There is evidence that the music itself matters. A study with 50 volunteers used brain entrainment that stimulated theta brainwaves but used different means of doing so: either white noise or music. A simple memory test showed that those listening to music saw a much greater boost in performance. Lots of questions

However, everyone we talked to agreed that music has an effect. But how large is this effect, and how long does it last? That is a question researchers have been struggling with for quite some time.

Research indicates that the effects can be wide-ranging, from improving memory to increasing attention. However, these effects do not last forever. Both Tervaniemi and Tomaino say that you can use it for one or two sessions throughout the day. More than this and you would adapt to the music, limiting its effect.

There is some data on how long changes last following exposure to music. Music produced by Evoked Response has been shown to increase focus in an attention-based task, and the effect seemed to last well after the music was shut off. “We don’t know how long the effects last, but an improvement was seen compared to those without music after two hours from the session,” says Shea-Hewett. Evoked Response and others have found similar timing when music was used to influence memory, physical activity, and attention—effects last for one to two hours after the music listening phase.

Another study looking into the effects on sleep showed that individuals who listened to music as they fell asleep saw an increase in their slow wave oscillations (brain waves of a certain frequency), which occur during the later hours of sleep and are essential for memory consolidation. The group that also used the specially crafted music showed a doubling in their time spent in deep sleep and over a halving in the time taken to fall asleep. Self-medication?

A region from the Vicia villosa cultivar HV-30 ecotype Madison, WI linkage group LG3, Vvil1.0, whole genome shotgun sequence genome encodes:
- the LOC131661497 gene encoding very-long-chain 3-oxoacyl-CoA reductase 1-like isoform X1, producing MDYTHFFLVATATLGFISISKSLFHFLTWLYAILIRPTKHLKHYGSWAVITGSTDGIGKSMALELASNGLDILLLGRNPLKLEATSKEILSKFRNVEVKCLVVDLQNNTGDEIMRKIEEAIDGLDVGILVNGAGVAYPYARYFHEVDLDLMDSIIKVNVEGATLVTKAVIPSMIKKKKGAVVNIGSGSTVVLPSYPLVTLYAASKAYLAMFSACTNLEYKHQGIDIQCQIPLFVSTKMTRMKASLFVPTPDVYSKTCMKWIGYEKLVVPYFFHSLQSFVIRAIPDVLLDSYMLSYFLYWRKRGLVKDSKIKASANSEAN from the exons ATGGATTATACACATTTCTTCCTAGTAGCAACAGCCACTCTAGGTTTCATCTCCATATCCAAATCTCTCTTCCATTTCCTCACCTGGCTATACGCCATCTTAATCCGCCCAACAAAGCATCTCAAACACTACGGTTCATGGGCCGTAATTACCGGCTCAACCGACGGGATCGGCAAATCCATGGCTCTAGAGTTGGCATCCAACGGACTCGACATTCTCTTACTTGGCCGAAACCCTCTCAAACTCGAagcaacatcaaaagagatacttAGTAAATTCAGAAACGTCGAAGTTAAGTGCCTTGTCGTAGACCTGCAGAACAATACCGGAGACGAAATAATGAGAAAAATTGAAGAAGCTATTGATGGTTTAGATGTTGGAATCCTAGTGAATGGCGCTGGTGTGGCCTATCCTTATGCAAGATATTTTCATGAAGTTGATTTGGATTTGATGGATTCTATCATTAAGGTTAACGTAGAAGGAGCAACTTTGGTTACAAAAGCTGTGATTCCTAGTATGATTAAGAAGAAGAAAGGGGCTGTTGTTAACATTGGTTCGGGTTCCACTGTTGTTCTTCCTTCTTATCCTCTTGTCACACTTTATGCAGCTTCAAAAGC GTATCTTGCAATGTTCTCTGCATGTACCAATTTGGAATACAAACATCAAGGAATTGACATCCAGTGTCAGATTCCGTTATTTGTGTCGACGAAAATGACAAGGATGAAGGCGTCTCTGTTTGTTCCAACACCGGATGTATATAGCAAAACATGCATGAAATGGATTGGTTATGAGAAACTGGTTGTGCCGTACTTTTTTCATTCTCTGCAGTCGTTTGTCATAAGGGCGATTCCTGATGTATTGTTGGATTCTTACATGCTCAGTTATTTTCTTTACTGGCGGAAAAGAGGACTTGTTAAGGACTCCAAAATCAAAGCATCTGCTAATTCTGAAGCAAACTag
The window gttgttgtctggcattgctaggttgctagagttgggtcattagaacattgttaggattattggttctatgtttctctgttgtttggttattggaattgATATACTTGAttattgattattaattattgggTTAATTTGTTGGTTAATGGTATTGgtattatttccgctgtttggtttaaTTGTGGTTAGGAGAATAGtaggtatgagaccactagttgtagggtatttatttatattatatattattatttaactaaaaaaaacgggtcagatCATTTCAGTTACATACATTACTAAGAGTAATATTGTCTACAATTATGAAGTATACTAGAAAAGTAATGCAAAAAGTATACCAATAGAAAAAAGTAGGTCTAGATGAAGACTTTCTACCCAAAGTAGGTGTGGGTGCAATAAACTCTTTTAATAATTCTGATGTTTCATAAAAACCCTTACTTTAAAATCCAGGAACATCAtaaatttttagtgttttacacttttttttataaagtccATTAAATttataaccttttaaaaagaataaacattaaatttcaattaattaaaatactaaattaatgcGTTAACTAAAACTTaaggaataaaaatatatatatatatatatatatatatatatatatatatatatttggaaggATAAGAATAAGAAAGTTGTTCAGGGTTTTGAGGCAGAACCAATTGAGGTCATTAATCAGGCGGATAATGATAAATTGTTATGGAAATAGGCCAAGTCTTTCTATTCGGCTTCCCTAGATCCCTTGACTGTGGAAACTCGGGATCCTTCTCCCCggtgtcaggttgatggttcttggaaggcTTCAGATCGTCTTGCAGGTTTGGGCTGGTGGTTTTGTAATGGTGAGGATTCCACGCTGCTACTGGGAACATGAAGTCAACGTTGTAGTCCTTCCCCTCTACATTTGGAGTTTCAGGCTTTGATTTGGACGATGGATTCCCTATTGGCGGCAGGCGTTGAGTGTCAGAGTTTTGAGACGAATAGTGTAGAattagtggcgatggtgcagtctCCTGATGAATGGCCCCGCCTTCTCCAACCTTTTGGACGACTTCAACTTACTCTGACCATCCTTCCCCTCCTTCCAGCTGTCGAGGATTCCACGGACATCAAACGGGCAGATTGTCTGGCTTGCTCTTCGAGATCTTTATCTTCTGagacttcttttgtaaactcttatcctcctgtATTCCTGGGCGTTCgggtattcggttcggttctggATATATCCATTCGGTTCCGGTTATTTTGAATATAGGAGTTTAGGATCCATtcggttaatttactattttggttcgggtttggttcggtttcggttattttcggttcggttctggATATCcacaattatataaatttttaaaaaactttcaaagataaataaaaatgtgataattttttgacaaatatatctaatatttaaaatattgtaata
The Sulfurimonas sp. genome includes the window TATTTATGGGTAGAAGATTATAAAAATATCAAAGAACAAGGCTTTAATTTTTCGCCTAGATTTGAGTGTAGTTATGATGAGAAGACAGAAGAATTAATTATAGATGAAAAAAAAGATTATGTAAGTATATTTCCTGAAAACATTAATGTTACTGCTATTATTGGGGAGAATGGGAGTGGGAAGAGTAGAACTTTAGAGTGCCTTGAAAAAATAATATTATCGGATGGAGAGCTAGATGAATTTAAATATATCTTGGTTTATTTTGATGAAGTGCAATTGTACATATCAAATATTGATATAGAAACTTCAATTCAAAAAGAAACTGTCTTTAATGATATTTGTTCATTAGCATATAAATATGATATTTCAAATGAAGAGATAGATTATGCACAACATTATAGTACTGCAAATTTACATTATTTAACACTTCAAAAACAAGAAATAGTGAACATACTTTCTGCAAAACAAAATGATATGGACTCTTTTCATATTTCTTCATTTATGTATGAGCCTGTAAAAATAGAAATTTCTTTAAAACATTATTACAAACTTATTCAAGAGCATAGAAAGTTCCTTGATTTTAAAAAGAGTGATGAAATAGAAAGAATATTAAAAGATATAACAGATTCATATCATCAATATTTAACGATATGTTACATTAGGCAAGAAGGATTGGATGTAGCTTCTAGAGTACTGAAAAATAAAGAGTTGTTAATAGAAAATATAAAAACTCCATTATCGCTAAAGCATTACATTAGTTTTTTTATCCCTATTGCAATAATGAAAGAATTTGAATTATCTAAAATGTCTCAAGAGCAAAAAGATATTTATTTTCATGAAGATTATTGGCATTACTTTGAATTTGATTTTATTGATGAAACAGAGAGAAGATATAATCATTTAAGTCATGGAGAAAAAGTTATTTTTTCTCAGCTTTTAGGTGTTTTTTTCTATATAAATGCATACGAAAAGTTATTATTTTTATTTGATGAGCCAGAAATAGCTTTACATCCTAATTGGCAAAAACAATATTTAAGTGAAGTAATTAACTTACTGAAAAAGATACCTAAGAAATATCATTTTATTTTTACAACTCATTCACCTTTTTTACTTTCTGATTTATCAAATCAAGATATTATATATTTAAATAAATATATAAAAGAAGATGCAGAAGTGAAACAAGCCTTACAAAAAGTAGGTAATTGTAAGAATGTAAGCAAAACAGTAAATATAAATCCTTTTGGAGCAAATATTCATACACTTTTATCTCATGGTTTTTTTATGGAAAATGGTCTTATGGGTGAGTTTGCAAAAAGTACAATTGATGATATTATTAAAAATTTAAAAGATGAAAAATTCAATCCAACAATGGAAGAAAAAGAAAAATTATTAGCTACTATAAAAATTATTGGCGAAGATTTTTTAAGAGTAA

While many people are excited about the prospects of using music to boost everyday performance, others have tested it for its therapeutic value. “Many studies in this area are normally focused on people with pathological conditions such as Alzheimer’s disease, insomnia, and attention deficit hyperactivity disorder,” says Tomaino. “For example, music has been shown to improve memory of dementia patients or focus for people with ADHD.” But the greatest effect is on those with Parkinson’s disease, which is marked by uncontrollable movements. “Training with music can lead to a recovery of movement, and the effects are seen instantly.”

Given that listening to music has a long history and is deeply ingrained in many cultures, it’s tempting to view these results as a clear benefit. But the benefit is unlikely to be uniform. For example, there are people who suffer from amusia. “These people do not detect musical pitch and so will not get an effect from music,” Tervaniemi told Ars. Amusia may be as common as dyslexia and is currently poorly studied. We also don’t […]

Read more at arstechnica.com